Nintendo need to work out who will be their PR voice now. Sure Reggie and Trinnen exist still. But they'll need a Iwata replacement. Someone we can really empathise with. Someone who wants to go on the journey of being a Nintendo customer with us. This is Nintendo's biggest challenge in my opinion (much more than the NX which already has a concept and most likely a lot of the work already done on it).

However, some people may not be happy about this. Personally, I think it's fine that Nintendo do not wish to directly engage with Sony and MS in creating the absolutely most state-of-the-art graphically powerful hardware, but I do not agree with his stance on graphics as a whole.
I agree on his stance on graphics. Nintendo are not a direct competitor of Sony and MS just as much as Apple is not a direct competitor of MS. They have totally different outlooks and aims with their products. Sony and MS are out to make the largest profit they can and make the best looking games ever with the beefiest console hardware. Nintendo on the other hand is all about affordable fun.

If Nintendo entered the beefy hardware graphics race that MS ans Sony are in, Nintendo would lose, for many reasons. Nintendo have no want to do this, no expertise to get this done and it's customers are not even wanting it. Nintendo have survived so long by doing their own thing. Nintendo's only competition is itself and bettering it's past achievements. And staying profitable. Of cause Nintendo are not out to make money for the sake of it like Sony and MS but they have to (and do) understand that without a resonable profit margin they cease to exist as a company.

When people say Nintendo don't want to compete with Sony and MS, they are correct. This is not because Nintendo do not want to do it. This is because Nintendo makes products that don't compare to Sony and MS's products. It's like apples trying to compete with oranges. Both are fruit but past that there is nothing else similar about them.
 
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As far as the future of Nintendo is concerned, I don't think it will change course all that much. Its not just who is president that makes for an entire company's perspective on their business, just like the president of the United States isn't the only one making all the decisions. Whoever they pick, I simply hope that they are younger and can embrace many of the modern expectations of gaming.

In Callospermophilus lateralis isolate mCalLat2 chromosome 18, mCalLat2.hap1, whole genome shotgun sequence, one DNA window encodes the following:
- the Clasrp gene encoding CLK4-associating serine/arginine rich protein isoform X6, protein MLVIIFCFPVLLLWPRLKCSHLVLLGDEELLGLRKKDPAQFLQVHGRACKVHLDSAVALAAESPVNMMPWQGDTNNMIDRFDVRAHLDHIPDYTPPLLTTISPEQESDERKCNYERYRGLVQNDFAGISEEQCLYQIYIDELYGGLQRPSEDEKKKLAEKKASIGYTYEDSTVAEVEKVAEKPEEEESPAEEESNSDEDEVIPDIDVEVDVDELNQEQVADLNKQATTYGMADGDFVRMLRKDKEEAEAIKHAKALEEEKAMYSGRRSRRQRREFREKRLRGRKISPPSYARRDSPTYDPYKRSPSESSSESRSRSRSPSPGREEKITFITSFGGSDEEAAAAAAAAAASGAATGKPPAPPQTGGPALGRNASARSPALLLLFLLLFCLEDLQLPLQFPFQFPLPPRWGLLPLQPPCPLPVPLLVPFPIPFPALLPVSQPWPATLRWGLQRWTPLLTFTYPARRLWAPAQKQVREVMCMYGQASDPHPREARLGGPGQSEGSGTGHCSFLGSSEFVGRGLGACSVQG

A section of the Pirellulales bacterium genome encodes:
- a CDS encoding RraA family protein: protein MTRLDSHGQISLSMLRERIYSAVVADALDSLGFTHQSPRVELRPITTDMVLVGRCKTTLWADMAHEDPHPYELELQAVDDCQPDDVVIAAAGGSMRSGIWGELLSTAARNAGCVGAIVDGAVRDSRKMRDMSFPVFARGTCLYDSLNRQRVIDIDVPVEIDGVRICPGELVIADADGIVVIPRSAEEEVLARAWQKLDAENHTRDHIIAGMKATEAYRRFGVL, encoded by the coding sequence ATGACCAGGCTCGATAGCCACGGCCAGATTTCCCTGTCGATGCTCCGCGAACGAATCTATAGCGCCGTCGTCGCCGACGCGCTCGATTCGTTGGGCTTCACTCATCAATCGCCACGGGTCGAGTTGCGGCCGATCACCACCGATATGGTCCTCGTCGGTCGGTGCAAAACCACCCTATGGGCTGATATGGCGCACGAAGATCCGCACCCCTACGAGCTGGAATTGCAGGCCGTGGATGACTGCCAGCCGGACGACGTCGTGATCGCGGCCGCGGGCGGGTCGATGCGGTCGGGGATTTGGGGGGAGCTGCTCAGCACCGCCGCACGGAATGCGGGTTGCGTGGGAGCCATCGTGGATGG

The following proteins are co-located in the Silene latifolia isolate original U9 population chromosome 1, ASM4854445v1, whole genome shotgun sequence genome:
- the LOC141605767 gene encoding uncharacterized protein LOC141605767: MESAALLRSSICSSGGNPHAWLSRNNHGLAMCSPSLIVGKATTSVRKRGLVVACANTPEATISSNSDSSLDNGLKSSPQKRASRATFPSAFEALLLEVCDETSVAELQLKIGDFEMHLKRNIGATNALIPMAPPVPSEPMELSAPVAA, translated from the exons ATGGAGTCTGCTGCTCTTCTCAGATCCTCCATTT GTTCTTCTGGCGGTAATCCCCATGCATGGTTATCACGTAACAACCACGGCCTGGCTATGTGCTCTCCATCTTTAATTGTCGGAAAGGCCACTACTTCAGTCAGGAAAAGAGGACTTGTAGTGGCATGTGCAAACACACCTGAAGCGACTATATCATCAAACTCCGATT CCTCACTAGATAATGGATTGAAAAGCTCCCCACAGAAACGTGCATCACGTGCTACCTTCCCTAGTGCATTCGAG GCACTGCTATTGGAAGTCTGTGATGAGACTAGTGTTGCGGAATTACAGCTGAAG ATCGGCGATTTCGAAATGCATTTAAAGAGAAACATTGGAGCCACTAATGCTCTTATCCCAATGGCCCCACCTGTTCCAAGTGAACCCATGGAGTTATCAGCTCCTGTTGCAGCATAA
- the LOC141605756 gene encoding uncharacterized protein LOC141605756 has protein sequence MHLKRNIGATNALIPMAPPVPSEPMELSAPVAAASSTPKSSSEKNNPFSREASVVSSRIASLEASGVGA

Having said that, I believe Nintendo does not need to go over-the-top with hardware specs, but they do need to compete to remain relevant. The DS and Wii were both extremely revolutionary pieces of gaming hardware that everyone had to try, anyone could pick up and play, and most everyone loved enough to hold on to. Hardware sales brought in third parties, making for a huge library of anything and everything, plus the Nintendo IP's which the longtime fans could enjoy. The Wii U tried to go the route of the Wii in that Nintendo knew it would be overpowered sooner than later, but banked on revolutionary style of play to sell the system. The problem here is that Nintendo wasn't ahead of the game like they were with DS and Wii, as tablets were becoming more relevant, and no one really cared about the dual screen experience on a home console. Many of us, including myself, saw immense potential in the Wii U, but the majority of gamers looked at it with a "meh" attitude.

So where does Nintendo go from here? I see them continuing the trend of trying to be revolutionary, which is completely fine as long as they don't bank completely on that alone to sell the system. Otherwise, they'll have another Wii U on their hands. They need to have a mix of revolutionary gameplay along with hardware power comparable to other current-gen systems. Some of you may not agree that this is what they need to do, but history tells us otherwise. If Nintendo continues to bank on gimmicks over power, they will come up short again and again until we're either playing Zelda on a Playstation, or not playing Zelda at all. There's only so many more Wii U's that Nintendo can afford to suffer through.
 
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If Nintendo continues to bank on gimmicks over power, they will come up short again and again
Um what was the Wii? That was total gimmicks over power and it outsold everything else. The gimmicks over power is not an issue of worry for Nintendo. But I do agree with you that they can't go all revolutionary on their control system to the total neglect of the hardware specs. The right balance is needed. And this balance helps keep Nintendo hardware affordable to the average consumer.